Essay on How Thomas Hardy Presents Women in His Short Stories
Thomas Hardy wrote about society in the mid 1800's and his tales have rural settings in the fictional name he gave to the South-West of England, Wessex. The short stories reflect this time and the author also demonstrates the class division in rural society - rich and poor - and the closeness of the communities. Almost everyone belonged to the 'labouring classes' and worked on the land.
People of around 150 years ago were very superstitious and marriage was important. If a woman did not marry by a certain age she was thought of as a witch, or 'spinster'. Her only roles were to be faithful to her husband and to bear a son to become heir. The role of women was very different from today's …show more content…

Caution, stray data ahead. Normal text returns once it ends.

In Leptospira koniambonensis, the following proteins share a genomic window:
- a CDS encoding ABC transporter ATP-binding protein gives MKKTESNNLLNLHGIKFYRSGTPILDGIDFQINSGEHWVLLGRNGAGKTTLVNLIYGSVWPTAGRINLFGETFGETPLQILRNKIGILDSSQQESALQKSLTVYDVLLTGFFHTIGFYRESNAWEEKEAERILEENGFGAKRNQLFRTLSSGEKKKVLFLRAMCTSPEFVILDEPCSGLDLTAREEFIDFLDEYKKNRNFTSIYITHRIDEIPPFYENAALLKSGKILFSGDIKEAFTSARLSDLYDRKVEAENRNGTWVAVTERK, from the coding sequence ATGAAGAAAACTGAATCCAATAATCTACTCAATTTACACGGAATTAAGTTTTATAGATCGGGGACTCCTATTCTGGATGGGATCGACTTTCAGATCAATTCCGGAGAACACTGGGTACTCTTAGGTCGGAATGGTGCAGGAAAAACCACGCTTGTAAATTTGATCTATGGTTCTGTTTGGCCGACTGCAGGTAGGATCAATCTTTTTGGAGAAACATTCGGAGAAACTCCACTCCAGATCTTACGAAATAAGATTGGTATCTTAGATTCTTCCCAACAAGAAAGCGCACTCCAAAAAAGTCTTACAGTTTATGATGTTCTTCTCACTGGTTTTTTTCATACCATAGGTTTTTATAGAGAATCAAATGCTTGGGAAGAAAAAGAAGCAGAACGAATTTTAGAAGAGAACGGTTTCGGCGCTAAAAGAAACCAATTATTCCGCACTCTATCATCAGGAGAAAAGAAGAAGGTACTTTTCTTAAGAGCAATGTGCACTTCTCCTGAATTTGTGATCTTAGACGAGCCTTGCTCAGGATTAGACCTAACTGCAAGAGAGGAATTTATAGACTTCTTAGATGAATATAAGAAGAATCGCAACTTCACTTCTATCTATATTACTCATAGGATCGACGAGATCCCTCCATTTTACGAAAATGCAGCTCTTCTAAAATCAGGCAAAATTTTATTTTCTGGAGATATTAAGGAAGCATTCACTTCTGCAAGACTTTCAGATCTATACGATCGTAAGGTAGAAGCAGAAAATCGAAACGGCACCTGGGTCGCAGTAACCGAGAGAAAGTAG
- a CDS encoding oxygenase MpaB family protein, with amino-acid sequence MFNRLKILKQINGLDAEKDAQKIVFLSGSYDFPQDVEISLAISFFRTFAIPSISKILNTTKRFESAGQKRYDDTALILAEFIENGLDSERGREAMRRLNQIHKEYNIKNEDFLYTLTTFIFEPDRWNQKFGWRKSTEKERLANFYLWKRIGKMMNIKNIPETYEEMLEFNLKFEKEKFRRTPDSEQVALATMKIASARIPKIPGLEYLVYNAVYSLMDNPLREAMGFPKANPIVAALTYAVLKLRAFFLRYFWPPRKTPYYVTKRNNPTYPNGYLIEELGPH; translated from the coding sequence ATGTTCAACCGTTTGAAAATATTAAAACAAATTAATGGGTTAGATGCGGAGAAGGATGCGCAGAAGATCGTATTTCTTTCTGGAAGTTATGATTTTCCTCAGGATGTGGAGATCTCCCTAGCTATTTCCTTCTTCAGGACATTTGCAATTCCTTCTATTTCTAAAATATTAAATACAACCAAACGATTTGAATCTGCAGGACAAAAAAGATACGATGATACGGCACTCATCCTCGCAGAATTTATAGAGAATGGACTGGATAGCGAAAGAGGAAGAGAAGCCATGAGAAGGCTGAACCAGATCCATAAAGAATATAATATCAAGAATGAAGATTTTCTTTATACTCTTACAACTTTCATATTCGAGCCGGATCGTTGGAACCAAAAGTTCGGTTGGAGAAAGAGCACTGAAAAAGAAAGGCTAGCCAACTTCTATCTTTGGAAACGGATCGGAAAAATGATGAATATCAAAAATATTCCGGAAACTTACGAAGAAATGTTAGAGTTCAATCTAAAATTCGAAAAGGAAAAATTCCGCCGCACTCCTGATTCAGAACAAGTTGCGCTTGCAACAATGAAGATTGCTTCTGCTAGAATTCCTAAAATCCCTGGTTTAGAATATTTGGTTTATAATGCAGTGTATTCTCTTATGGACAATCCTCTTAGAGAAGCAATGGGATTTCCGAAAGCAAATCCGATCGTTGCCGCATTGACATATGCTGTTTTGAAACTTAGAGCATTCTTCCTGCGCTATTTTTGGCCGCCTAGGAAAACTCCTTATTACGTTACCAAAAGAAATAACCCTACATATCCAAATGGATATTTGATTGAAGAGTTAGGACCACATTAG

Rhoda is naturally curious to see her former lover?s new wife. She sends her son to ?spy? on the woman and to inform her of Gertrude?s appearance. Rhoda wants to know if ?she ever worked for a living? and to see if she ?shows marks of the lady on her?. Her son is told to also study her hands - ?if they look as she had ever done housework?. When her son does report back home, he describes her face as ?comely as a live doll?s?, and ?soft and evanescent, like the light under a heap of petals?, and calls her ?pretty Gertrude?. The image of petals conjures up something soft and fragile.
Your future as a woman was determined by your class. Farmer Lodge would have been, presumably, proud to have her on his arm, like she is a trophy wife.
Hardy presents both women as vulnerable. Rhoda is an outcast of lower class and